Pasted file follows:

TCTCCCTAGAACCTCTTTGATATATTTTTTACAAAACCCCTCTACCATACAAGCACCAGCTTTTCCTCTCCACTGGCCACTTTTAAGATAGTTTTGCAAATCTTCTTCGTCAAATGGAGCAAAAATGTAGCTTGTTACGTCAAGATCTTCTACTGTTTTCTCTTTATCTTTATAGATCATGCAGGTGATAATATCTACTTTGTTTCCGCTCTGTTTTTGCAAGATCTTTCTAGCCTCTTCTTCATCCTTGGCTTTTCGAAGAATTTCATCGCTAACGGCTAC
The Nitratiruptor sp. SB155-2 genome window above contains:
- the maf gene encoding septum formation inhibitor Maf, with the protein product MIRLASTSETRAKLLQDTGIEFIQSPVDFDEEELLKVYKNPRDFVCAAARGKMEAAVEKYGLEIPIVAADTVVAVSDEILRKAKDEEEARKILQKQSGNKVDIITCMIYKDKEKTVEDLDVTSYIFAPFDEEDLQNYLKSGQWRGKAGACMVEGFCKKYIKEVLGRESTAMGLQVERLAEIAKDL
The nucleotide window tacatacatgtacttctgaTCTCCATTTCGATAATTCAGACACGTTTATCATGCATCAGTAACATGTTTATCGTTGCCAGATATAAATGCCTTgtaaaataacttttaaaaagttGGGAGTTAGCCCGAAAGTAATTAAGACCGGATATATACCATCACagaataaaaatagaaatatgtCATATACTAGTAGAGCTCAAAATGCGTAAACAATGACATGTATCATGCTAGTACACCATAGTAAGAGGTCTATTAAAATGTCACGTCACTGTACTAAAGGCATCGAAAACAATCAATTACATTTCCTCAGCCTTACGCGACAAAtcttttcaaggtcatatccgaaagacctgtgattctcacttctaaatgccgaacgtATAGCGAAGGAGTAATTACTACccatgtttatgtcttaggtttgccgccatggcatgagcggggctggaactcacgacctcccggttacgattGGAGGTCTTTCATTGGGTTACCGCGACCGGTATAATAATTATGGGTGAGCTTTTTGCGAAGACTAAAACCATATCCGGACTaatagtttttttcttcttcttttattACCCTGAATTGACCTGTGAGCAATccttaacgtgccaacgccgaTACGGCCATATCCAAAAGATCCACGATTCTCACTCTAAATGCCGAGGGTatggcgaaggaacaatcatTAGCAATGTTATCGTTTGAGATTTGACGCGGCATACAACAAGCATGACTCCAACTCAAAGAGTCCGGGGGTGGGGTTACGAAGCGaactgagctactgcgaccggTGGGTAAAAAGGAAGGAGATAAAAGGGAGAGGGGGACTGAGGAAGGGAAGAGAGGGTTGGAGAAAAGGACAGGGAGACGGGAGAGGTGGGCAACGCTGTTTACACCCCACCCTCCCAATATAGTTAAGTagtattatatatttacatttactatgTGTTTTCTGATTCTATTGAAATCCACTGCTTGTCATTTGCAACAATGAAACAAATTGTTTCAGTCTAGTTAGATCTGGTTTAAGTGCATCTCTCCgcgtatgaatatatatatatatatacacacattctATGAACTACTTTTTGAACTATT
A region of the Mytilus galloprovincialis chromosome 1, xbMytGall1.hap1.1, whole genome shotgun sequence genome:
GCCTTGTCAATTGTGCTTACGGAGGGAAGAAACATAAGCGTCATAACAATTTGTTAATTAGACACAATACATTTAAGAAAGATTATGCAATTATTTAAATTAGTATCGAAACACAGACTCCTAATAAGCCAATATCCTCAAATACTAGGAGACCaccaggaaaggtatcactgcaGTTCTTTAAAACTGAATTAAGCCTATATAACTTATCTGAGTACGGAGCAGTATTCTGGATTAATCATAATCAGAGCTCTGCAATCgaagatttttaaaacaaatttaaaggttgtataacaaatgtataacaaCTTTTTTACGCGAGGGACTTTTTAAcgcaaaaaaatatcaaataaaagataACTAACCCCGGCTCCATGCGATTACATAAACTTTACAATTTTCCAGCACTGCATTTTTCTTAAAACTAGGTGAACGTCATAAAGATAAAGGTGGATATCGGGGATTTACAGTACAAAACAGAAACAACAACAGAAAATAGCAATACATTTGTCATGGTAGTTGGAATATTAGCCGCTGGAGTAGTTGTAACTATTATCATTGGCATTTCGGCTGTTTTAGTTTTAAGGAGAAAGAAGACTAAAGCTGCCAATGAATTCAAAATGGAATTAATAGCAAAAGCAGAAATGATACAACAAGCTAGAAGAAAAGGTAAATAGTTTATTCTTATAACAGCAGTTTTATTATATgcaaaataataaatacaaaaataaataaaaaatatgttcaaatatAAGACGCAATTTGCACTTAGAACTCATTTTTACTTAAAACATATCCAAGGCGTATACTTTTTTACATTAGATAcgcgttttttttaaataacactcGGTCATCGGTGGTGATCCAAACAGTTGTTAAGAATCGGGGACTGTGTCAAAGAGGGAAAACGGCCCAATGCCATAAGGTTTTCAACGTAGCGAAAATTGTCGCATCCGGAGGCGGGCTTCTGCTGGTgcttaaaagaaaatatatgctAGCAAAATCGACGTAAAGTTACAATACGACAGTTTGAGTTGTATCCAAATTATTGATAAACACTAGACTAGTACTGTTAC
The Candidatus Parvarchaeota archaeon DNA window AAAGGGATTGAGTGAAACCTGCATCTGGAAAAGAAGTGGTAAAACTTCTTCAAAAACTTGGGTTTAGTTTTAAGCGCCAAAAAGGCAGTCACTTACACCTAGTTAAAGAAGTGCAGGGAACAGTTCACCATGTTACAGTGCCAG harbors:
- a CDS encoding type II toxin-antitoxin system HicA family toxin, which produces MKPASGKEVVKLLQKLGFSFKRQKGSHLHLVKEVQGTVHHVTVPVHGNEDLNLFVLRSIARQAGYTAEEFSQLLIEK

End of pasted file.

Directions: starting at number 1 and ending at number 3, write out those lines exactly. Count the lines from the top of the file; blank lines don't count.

TCTCCCTAGAACCTCTTTGATATATTTTTTACAAAACCCCTCTACCATACAAGCACCAGCTTTTCCTCTCCACTGGCCACTTTTAAGATAGTTTTGCAAATCTTCTTCGTCAAATGGAGCAAAAATGTAGCTTGTTACGTCAAGATCTTCTACTGTTTTCTCTTTATCTTTATAGATCATGCAGGTGATAATATCTACTTTGTTTCCGCTCTGTTTTTGCAAGATCTTTCTAGCCTCTTCTTCATCCTTGGCTTTTCGAAGAATTTCATCGCTAACGGCTAC
The Nitratiruptor sp. SB155-2 genome window above contains:
- the maf gene encoding septum formation inhibitor Maf, with the protein product MIRLASTSETRAKLLQDTGIEFIQSPVDFDEEELLKVYKNPRDFVCAAARGKMEAAVEKYGLEIPIVAADTVVAVSDEILRKAKDEEEARKILQKQSGNKVDIITCMIYKDKEKTVEDLDVTSYIFAPFDEEDLQNYLKSGQWRGKAGACMVEGFCKKYIKEVLGRESTAMGLQVERLAEIAKDL